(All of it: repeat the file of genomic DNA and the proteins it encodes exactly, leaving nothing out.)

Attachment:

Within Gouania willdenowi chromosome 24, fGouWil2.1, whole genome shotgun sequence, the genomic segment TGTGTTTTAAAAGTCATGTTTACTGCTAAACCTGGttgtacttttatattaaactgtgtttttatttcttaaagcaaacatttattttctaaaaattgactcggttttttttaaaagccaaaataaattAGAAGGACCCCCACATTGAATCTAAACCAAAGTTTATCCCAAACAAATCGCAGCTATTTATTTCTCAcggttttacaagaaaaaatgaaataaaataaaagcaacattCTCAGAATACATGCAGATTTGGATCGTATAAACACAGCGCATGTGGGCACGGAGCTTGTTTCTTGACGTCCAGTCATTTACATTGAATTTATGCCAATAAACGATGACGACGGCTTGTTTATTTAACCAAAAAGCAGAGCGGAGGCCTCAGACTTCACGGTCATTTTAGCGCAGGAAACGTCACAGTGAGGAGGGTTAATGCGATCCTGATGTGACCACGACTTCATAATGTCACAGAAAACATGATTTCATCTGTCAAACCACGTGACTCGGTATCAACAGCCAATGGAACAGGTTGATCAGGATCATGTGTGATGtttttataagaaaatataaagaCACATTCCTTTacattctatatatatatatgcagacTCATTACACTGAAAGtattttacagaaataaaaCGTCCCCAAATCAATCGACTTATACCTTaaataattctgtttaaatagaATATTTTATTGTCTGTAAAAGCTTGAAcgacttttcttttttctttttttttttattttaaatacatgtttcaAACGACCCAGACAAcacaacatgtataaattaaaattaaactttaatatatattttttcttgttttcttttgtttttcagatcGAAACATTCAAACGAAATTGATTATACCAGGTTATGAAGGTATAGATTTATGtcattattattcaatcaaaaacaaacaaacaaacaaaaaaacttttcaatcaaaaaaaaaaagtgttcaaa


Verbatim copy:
Within Gouania willdenowi chromosome 24, fGouWil2.1, whole genome shotgun sequence, the genomic segment TGTGTTTTAAAAGTCATGTTTACTGCTAAACCTGGttgtacttttatattaaactgtgtttttatttcttaaagcaaacatttattttctaaaaattgactcggttttttttaaaagccaaaataaattAGAAGGACCCCCACATTGAATCTAAACCAAAGTTTATCCCAAACAAATCGCAGCTATTTATTTCTCAcggttttacaagaaaaaatgaaataaaataaaagcaacattCTCAGAATACATGCAGATTTGGATCGTATAAACACAGCGCATGTGGGCACGGAGCTTGTTTCTTGACGTCCAGTCATTTACATTGAATTTATGCCAATAAACGATGACGACGGCTTGTTTATTTAACCAAAAAGCAGAGCGGAGGCCTCAGACTTCACGGTCATTTTAGCGCAGGAAACGTCACAGTGAGGAGGGTTAATGCGATCCTGATGTGACCACGACTTCATAATGTCACAGAAAACATGATTTCATCTGTCAAACCACGTGACTCGGTATCAACAGCCAATGGAACAGGTTGATCAGGATCATGTGTGATGtttttataagaaaatataaagaCACATTCCTTTacattctatatatatatatgcagacTCATTACACTGAAAGtattttacagaaataaaaCGTCCCCAAATCAATCGACTTATACCTTaaataattctgtttaaatagaATATTTTATTGTCTGTAAAAGCTTGAAcgacttttcttttttctttttttttttattttaaatacatgtttcaAACGACCCAGACAAcacaacatgtataaattaaaattaaactttaatatatattttttcttgttttcttttgtttttcagatcGAAACATTCAAACGAAATTGATTATACCAGGTTATGAAGGTATAGATTTATGtcattattattcaatcaaaaacaaacaaacaaacaaaaaaacttttcaatcaaaaaaaaaaagtgttcaaa